Fri, Dec 14, 2018 - Page 1 News List

Taipei calls for central support

‘NATIONAL GATEWAY’:An expansion of the West District Gateway Project would require the central government’s cooperation to accelerate urban renewal of the area

By Shen Pei-yao and Sherry Hsiao  /  Staff reporter, with staff writer

From left, Taipei Mayor Ko Wen-je and President Tsai Ing-wen scratch their foreheads during a briefing on the West District Gateway Project in Taipei yesterday.

Photo: CNA

The Taipei City Government yesterday called on the central government to support an expansion of its West District Gateway Project during a closely watched meeting between President Tsai Ing-wen (蔡英文) and Taipei Mayor Ko Wen-je (柯文哲).

At about 2pm yesterday, Tsai and Ko met at the plaza of the historic North Gate (北門) in Taipei, where Taipei Deputy Mayor Charles Lin (林欽榮) briefed the president on improvements made to the surrounding area before the group went into the adjacent Taipei Post Office for further discussions.

Lin began by outlining some of the major accomplishments of the project during Ko’s first term as mayor, including the demolition of a ramp to Zhongxiao Bridge (忠孝橋); the resurfacing of the North Gate, which was partially obstructed from view by the ramp; the construction of the Taipei Travel Plaza (台北行旅廣場); and the relocation, preservation and reopening of the Mitsui Warehouse (三井倉庫).

He then discussed three of the project’s next goals: the construction of Taipei Twin Towers (台北雙子星); the restoration and reopening of the Japanese colonial-era Railway Department’s headquarters as a museum; and the transformation of the area around Taipei Post Office into a hub for innovation and financial technology.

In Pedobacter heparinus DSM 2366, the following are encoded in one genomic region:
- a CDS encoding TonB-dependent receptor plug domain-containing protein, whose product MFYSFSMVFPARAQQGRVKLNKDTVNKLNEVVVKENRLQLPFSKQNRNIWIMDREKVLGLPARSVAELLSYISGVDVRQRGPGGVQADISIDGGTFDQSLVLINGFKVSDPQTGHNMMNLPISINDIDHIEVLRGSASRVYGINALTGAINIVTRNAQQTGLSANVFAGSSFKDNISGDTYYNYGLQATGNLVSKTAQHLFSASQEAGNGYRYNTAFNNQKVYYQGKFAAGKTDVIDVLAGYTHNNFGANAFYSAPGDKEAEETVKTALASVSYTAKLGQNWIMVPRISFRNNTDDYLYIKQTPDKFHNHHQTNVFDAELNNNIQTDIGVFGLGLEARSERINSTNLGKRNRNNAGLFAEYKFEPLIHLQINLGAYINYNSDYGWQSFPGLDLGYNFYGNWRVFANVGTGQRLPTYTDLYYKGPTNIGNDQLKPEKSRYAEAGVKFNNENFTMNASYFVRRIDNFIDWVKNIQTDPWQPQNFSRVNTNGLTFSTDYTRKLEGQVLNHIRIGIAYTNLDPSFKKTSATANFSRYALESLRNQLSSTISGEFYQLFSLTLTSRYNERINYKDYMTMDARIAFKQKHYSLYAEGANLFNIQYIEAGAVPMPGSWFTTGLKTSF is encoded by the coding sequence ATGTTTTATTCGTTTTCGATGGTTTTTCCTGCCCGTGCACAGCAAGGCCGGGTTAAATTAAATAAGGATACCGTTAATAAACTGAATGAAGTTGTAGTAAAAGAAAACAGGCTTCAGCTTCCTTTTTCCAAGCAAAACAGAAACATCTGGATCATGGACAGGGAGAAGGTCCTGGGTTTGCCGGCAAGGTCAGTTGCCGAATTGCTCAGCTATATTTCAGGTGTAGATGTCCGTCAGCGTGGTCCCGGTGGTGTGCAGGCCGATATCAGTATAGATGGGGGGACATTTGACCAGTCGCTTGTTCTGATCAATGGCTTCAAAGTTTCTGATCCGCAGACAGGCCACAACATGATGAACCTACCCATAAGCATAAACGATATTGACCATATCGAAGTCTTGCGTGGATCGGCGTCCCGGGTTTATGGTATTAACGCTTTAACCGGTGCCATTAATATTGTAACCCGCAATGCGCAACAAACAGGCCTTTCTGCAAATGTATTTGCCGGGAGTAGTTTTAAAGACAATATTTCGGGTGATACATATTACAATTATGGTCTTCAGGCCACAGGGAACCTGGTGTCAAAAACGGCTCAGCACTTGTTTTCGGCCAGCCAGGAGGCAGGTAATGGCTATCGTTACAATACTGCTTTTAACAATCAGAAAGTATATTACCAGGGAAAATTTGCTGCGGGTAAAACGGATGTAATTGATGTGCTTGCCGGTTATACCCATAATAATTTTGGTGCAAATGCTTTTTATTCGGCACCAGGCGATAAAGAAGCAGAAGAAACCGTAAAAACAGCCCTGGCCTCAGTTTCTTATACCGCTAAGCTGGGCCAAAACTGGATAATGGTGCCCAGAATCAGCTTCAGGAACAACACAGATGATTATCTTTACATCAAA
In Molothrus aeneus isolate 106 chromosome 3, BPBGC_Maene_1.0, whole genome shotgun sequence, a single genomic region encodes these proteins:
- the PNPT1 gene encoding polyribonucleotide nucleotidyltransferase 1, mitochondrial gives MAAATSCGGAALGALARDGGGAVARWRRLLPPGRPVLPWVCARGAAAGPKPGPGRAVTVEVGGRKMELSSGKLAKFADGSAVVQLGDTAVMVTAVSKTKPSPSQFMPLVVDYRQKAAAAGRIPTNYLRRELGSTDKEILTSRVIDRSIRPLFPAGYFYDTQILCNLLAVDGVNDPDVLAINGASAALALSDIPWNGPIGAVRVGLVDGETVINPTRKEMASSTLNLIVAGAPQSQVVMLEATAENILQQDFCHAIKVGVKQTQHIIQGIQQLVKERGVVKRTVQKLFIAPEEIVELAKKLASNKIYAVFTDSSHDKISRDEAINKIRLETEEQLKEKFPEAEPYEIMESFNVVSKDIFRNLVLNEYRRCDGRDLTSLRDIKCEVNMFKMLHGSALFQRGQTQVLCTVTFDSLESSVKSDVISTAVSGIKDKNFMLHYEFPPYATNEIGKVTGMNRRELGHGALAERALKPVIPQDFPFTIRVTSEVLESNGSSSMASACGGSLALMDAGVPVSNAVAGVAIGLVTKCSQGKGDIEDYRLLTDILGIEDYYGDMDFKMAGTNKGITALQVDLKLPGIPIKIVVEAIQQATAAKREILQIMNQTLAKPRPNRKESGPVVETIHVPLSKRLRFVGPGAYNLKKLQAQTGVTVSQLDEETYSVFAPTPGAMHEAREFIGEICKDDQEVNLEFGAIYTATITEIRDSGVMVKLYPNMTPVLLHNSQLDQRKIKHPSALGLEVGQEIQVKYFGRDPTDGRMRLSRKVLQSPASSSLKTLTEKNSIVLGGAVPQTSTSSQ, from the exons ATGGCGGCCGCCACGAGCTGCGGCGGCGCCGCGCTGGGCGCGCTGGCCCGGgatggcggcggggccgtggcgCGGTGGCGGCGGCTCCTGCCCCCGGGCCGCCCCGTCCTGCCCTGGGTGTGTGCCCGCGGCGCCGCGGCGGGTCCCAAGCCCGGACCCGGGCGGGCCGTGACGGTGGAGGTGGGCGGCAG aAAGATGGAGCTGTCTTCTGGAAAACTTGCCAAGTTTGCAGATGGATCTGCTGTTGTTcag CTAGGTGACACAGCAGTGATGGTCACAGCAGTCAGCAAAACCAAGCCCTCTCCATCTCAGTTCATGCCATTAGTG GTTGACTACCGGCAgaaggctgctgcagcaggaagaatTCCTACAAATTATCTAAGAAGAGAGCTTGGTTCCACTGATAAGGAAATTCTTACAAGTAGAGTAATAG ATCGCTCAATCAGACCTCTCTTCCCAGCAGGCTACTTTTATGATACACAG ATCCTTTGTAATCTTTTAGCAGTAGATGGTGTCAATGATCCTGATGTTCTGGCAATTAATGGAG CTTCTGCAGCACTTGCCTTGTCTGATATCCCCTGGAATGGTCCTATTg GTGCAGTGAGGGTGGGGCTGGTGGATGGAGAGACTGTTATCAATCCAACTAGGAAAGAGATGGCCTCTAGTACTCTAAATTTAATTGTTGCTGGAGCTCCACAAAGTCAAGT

The city government hopes to turn the project, which it initiated to rehabilitate the area’s image as a gateway to the capital, into a “national gateway project,” into which NT$100 billion (US$3.24 billion) would be invested, Lin said.

The city government would lead the initiative, but as much of the land within the planned development area belongs to various central government agencies or government-owned businesses, the central and city governments would need to work together to speed up the project, he added.

About 30 minutes into the meeting, an adviser handed Tsai a note, which she read before passing to Ko.

The note’s message prompted both to smile.

Asked by reporters about the note’s content at a question-and-answer session after the meeting, Tsai was initially reluctant to read it aloud, but then said that the note pertained to some members of the media commenting on the lack of interaction between her and Ko during the meeting.

Tsai and Ko were asked what was discussed during a 15-minute break in the meeting to allow the media to move their equipment inside the building.

Organizers had originally said that the entirety of the meeting would be public.

“I do not know if you will believe me,” Tsai said, adding that they discussed the report they were about to hear.

Other people were in the room in which they were waiting, she said.

Asked about his thoughts on cooperation between the pan-green camp led by the Democratic Progressive Party and a so-called “white force” he represents, Ko said that there would be no conflict, as long as everyone prioritizes the well-being of the public.

He declined to comment on whether he would support a potential re-election bid by Tsai in 2020.

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